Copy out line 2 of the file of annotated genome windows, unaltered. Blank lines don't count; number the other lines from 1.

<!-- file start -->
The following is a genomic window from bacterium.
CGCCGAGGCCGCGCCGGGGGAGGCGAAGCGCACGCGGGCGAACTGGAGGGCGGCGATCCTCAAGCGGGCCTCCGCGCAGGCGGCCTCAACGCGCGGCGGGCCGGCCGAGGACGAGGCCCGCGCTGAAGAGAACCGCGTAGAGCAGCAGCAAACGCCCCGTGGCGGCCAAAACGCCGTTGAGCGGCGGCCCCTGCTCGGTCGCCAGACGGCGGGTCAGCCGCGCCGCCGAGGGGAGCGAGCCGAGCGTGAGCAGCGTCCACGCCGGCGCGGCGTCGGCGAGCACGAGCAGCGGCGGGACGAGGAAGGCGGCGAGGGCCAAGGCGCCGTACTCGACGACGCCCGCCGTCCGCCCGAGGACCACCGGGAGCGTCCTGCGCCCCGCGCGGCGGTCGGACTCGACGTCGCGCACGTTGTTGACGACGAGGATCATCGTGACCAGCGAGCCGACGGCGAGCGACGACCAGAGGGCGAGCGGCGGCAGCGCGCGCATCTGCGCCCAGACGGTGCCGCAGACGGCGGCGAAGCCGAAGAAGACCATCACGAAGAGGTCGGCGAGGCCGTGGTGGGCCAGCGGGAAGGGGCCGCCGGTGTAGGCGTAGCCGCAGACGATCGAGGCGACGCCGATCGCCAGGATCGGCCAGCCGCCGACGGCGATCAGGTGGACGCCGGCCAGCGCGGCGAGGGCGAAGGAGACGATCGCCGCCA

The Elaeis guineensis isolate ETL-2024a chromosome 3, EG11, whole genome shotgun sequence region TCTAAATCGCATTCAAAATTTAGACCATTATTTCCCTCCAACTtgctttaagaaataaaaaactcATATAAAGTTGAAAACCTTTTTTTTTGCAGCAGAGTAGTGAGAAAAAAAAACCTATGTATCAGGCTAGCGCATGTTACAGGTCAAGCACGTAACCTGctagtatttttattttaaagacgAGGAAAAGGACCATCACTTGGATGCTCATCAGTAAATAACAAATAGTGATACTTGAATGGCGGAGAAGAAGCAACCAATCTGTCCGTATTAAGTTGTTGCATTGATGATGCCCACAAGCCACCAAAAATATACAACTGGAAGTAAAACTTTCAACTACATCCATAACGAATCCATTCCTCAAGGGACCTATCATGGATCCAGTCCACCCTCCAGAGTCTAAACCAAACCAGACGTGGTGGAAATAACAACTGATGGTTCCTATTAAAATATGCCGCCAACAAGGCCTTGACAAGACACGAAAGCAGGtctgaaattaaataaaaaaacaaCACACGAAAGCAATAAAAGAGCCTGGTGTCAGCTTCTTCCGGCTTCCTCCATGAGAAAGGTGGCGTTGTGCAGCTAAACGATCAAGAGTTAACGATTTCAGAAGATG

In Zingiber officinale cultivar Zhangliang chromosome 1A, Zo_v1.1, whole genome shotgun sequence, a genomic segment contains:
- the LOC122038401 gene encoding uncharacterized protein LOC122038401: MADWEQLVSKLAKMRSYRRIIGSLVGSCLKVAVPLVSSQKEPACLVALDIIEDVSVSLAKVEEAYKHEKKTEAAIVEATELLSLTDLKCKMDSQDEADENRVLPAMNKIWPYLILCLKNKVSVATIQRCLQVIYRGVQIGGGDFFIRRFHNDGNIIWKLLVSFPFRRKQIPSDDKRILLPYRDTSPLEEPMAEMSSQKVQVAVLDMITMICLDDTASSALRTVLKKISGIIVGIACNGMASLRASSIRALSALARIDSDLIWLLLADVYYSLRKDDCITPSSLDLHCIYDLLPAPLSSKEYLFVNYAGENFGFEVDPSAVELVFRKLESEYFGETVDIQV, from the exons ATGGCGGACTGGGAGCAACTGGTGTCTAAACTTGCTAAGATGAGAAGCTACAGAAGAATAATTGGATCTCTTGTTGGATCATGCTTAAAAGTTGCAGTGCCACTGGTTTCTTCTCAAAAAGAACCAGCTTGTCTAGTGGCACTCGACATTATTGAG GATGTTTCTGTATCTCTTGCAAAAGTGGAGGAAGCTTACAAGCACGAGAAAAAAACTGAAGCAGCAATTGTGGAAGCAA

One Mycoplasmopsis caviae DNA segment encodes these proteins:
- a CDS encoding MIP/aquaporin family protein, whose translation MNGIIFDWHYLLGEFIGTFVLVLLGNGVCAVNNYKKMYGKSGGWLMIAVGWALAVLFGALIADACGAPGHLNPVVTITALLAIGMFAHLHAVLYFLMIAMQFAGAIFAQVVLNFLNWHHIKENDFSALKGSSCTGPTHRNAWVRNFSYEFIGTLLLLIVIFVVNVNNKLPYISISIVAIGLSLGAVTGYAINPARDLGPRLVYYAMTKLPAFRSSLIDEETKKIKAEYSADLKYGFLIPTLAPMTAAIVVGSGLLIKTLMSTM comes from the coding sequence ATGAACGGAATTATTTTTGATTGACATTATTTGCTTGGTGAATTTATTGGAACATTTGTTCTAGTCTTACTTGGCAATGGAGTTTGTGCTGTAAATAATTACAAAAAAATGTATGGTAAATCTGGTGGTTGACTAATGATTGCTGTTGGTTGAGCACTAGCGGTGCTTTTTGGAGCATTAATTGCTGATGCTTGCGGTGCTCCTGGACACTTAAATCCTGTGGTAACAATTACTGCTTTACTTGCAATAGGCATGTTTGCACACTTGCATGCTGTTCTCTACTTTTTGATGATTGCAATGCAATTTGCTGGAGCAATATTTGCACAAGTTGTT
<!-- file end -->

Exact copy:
CGCCGAGGCCGCGCCGGGGGAGGCGAAGCGCACGCGGGCGAACTGGAGGGCGGCGATCCTCAAGCGGGCCTCCGCGCAGGCGGCCTCAACGCGCGGCGGGCCGGCCGAGGACGAGGCCCGCGCTGAAGAGAACCGCGTAGAGCAGCAGCAAACGCCCCGTGGCGGCCAAAACGCCGTTGAGCGGCGGCCCCTGCTCGGTCGCCAGACGGCGGGTCAGCCGCGCCGCCGAGGGGAGCGAGCCGAGCGTGAGCAGCGTCCACGCCGGCGCGGCGTCGGCGAGCACGAGCAGCGGCGGGACGAGGAAGGCGGCGAGGGCCAAGGCGCCGTACTCGACGACGCCCGCCGTCCGCCCGAGGACCACCGGGAGCGTCCTGCGCCCCGCGCGGCGGTCGGACTCGACGTCGCGCACGTTGTTGACGACGAGGATCATCGTGACCAGCGAGCCGACGGCGAGCGACGACCAGAGGGCGAGCGGCGGCAGCGCGCGCATCTGCGCCCAGACGGTGCCGCAGACGGCGGCGAAGCCGAAGAAGACCATCACGAAGAGGTCGGCGAGGCCGTGGTGGGCCAGCGGGAAGGGGCCGCCGGTGTAGGCGTAGCCGCAGACGATCGAGGCGACGCCGATCGCCAGGATCGGCCAGCCGCCGACGGCGATCAGGTGGACGCCGGCCAGCGCGGCGAGGGCGAAGGAGACGATCGCCGCCA